Scalable Ontology Systems

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2008-07-28

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Since the adoption of the Resource Description Framework (RDF) by the World Wide Web Consortium (W3C), ontologies have become commonplace as a way to represent both knowledge and data. RDF databases have flexible schemas, are easy to integrate and allow a semantically rich query language. Unfortunately, these advantages come at the expense of increased query and application complexity. Existing RDF systems have attempted to address this problem by representing RDF data in relational format and translating queries and answers to and from SQL. As we will show, typical access patterns in RDF are substantially different than those in relational databases, to the extent that the performance of relational-backed systems degrades significantly for large datasets or complex queries.

In this dissertation, we propose two solutions to the scalability issue in RDF databases. First, we introduce Annotated RDF, a representation language that extends the semantics of RDF by allowing triples to be annotated with partially ordered information such as temporal validity intervals, probabilities, provenance and many others. In standard RDF, using such information creates a blowup in the size of the database and therefore greatly increases the data complexity of queries. We define a query language for Annotated RDF that extends the RDF query language SPARQL and provides query processing and view maintenance algorithms. Our experimental evaluation shows Annotated RDF can answer queries 1.5 to 3.5 times faster than widely used systems such as Jena2, Sesame2 or Oracle 11g.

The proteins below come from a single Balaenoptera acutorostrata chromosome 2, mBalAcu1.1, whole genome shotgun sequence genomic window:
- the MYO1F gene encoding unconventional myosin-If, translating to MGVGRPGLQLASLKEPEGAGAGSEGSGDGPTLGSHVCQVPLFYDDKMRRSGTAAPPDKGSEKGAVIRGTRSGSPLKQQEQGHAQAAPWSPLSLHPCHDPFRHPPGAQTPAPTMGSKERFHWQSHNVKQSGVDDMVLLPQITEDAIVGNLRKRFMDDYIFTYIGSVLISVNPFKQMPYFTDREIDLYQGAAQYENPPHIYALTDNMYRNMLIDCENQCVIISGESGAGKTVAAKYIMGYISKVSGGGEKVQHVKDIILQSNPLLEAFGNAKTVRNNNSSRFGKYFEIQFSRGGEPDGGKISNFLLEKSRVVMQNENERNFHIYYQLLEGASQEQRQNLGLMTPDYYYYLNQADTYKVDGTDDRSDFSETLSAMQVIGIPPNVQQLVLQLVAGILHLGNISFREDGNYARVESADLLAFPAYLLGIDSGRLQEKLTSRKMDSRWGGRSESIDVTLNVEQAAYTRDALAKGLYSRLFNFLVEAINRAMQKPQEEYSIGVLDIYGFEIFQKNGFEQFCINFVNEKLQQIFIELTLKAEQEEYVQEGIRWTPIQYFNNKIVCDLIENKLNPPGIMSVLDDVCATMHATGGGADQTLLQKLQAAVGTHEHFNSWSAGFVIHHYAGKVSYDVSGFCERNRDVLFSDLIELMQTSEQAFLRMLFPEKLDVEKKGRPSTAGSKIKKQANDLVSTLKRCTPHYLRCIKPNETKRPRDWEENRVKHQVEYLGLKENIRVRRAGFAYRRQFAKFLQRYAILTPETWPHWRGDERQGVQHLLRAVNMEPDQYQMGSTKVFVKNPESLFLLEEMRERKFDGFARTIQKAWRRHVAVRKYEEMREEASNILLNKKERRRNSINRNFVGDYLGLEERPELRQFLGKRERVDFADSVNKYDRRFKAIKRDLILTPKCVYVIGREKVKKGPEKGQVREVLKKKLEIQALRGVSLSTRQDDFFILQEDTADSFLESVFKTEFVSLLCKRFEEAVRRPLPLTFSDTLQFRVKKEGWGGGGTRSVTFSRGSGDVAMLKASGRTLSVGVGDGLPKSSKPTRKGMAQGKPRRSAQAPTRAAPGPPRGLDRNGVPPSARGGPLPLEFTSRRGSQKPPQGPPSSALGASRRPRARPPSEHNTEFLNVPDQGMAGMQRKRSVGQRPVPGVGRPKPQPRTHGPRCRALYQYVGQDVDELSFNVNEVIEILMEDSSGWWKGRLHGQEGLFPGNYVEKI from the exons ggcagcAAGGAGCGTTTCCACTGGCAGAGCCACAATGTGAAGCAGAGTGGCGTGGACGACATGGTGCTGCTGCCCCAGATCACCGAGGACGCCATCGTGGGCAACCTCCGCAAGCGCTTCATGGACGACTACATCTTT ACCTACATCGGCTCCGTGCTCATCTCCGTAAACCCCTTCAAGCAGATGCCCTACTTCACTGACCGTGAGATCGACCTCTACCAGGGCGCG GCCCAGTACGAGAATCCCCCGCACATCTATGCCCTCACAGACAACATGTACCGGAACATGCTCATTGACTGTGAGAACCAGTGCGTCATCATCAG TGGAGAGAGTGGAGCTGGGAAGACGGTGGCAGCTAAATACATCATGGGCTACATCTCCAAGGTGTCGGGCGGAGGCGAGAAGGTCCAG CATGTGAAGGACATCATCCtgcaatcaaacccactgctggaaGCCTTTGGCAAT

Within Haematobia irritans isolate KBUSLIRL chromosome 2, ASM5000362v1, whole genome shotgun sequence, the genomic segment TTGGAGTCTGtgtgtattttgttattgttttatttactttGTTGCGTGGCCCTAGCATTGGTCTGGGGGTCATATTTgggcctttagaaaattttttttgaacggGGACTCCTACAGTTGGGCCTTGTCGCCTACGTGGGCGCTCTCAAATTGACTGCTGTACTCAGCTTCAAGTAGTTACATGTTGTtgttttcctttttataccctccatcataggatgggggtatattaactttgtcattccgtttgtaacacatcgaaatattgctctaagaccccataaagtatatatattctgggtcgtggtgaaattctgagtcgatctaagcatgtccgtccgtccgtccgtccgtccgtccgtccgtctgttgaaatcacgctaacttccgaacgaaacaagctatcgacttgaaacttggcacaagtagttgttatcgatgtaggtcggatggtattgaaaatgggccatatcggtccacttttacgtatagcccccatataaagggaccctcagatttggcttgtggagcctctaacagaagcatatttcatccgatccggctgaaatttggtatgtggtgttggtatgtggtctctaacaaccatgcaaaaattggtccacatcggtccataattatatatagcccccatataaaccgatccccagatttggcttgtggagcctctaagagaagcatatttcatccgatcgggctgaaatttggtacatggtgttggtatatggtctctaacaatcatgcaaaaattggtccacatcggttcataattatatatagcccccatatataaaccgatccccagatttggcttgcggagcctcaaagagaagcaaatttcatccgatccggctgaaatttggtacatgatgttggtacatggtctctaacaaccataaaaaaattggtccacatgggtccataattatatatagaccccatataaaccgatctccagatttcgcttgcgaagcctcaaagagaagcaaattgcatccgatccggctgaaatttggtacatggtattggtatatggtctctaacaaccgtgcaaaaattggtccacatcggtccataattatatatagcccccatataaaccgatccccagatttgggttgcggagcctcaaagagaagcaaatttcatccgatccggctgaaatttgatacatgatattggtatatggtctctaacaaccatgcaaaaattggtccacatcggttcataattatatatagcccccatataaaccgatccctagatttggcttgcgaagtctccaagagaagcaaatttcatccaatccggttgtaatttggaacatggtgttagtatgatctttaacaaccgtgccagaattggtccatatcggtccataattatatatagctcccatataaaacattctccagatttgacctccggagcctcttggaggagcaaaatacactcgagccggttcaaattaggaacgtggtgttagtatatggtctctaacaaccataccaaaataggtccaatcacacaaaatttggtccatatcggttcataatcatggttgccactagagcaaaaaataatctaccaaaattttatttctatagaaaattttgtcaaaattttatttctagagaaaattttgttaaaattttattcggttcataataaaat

Second, we introduce GRIN, to our knowledge the first index structure designed specifically for SPARQL queries. We describe query and update processing algorithms and a theoretical analysis of index optimization. GRIN is extended to Annotated RDF and evaluated thoroughly on real-world datasets of up to 26 million triples and benchmark synthetic datasets of up to 1 billion triples. Our results show that for SPARQL queries, GRIN outperforms all relational index structures at comparable resource expenditure. Moreover, we show GRIN can be integrated with Annotated RDF, but also with existing systems such as Jena2 or LucidDB.

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